Ghostwriting: the importance of definition and its place in contemporary drug marketingBMJ 2016; 354 doi: https://doi.org/10.1136/bmj.i4578 (Published 30 August 2016) Cite this as: BMJ 2016;354:i4578
During the past decade, the pharmaceutical publications trade has campaigned to persuade medicine, journals, ethicists, and the media that it is opposed to ghostwriting. Yet industry practices have changed little, and commercial drafting of clinical trial reports, consensus statements, and reviews that are authored by recruited academics remains routine. Here, I show that industry’s opposition is based on a redefinition of the term ghostwriting that obscures the continued, widespread use of the practice as originally defined in medical journal literature. I also argue that the ghostwriting debate has deflected attention from the broader set of strategies through which marketing influences medical publications. The use of writers, regardless of whether they are called ghosts, is just one of several options for building commercial perspectives into academic literature, then spinning their attribution to strengthen credibility.
Rebranding of ghostwriting
Outside medicine, a ghostwriter is “a person whose job it is to write material for someone else who is the named author.”1 Drug companies and their agencies use writers to develop articles for academic authors, and in the 1990s and early 2000s this was commonly understood as ghostwriting, both by journal editors and the pharmaceutical publications trade.2 3 4 5 But today, the trade promotes an alternative definition, whereby writers are not classified as ghosts if they are named in a footnote.
The International Society for Medical Publication Professionals, a trade association, states: “Ghostwriters are individuals who contribute substantially to a medical publication but do not appear on the byline and are not acknowledged for their contribution.”6 The Global Alliance of Publication Professionals, a trade advocacy unit, states: “A ghostwriter is someone who writes a paper, but whose name does not appear on the paper.”7 Simply by acknowledging writers for editorial or writing “assistance”—a practice always widespread—commercially written literature is by these definitions freed from the egregious ghostwriting label. Consider, for instance, two commercially drafted studies of paroxetine, both criticised for using ghostwriting to produce allegedly biased content.8 9 10 11 12 One, study 352, mentions no writer but the other, the notorious study 329, discloses at the end of a tract of small print that “Editorial assistance was provided by Sally K Laden, MS.” By the traditional definition, both articles are ghostwritten, but according to the trade definitions quoted above, Study 329 is not, even though the medical writer’s credit is inconspicuous.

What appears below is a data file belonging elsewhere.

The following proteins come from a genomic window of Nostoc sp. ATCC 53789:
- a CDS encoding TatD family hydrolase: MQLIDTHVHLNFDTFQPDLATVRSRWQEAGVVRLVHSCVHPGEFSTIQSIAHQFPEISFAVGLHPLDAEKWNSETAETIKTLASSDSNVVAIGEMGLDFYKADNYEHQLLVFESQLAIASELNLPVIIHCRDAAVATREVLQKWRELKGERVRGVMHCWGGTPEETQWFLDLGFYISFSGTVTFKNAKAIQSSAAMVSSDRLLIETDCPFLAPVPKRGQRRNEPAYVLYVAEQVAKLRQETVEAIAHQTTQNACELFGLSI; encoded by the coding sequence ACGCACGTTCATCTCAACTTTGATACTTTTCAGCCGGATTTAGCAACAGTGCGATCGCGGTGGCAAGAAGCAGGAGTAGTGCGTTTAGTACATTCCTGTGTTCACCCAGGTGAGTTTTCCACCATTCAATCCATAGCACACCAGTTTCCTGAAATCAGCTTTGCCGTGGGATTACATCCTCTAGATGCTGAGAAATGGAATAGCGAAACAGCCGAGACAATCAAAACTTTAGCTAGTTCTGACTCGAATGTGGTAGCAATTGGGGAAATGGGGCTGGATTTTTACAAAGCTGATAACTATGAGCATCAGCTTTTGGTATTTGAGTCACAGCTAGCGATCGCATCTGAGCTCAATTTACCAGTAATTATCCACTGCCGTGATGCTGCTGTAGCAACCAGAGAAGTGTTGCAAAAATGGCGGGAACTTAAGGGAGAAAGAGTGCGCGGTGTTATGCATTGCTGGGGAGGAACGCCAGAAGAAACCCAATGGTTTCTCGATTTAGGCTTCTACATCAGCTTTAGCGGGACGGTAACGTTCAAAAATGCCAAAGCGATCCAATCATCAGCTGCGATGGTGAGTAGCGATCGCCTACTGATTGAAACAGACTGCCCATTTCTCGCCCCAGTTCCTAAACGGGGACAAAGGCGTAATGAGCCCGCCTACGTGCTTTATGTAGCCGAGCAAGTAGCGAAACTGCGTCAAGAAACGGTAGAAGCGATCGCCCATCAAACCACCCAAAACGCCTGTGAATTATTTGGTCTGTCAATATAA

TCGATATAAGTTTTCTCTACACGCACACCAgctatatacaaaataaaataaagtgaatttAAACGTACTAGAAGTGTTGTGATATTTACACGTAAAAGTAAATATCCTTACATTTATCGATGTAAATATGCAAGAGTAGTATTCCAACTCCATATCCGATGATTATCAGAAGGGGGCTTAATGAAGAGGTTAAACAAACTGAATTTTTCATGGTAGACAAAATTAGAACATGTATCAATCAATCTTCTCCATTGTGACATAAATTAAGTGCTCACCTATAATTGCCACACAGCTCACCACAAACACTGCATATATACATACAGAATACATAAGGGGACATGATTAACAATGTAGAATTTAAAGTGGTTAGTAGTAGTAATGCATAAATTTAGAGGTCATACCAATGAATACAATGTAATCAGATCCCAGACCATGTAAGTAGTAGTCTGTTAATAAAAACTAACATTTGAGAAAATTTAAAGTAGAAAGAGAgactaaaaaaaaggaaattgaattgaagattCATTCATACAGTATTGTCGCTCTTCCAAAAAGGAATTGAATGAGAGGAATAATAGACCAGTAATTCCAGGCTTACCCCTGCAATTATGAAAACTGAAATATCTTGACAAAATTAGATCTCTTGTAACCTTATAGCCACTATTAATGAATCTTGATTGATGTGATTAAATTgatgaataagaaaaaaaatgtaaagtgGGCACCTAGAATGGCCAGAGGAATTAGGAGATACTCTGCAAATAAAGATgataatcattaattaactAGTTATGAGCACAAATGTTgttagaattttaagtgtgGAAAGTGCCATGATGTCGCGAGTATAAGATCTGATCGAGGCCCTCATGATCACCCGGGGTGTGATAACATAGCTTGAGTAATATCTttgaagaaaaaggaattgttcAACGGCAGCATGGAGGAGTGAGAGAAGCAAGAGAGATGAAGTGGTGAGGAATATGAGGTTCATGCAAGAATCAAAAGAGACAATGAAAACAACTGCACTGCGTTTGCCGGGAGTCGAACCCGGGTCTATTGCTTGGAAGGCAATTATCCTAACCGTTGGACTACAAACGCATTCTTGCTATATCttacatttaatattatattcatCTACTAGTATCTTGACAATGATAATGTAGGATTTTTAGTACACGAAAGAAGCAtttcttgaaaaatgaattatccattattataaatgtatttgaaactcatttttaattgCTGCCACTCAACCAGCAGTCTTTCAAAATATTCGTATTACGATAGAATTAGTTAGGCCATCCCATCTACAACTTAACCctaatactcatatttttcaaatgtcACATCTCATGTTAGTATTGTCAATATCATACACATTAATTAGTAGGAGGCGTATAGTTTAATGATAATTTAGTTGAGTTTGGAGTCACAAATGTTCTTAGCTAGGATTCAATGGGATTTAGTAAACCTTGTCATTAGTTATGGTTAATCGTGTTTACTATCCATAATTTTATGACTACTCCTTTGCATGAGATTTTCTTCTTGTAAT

As figure 1⇓ shows, this attempt to redefine ghostwriting is based on two arguments.13 14 15 16 Firstly, it is claimed that a critical characteristic of ghostwriting is secrecy, and if industry writers are disclosed it should not be considered ghostwriting. The second argument is that the appropriate level of credit is what matters in medical journal articles, and because writers merit only a footnote rather than authorship, they should not be called ghosts when they receive one. In support of this contention, it is argued that composition is technical, not intellectual; that writers are not experts in the subject matter; and, by industry, that academic authors “direct” content and have the final say over the manuscripts that medical writers compose. Furthermore, the International Committee of Medical Journal Editors (ICMJE) recommendations bar writers from coauthorship unless they make substantial contributions to the conception or design of the work or to the acquisition, analysis, or interpretation of data, whereas contributors to these tasks are not required to take part in drafting to qualify as authors.17
These arguments do not withstand scrutiny. The “problem” with ghostwriting is not secrecy but inadequate communication to readers about how the text was developed. This problem is sustained, not solved, when the writer is named in an inconspicuous footnote. Even if a footnote were considered more appropriate than byline authorship, as the ICMJE mandates, it does not follow that a writer so credited should no longer be described as a ghost. Ghostwriters in popular fiction or journalism are often credited in footnotes, yet it remains unquestionably ghostwriting. What matters in diagnosing ghostwriting is who is attributed as the author and who wrote the text.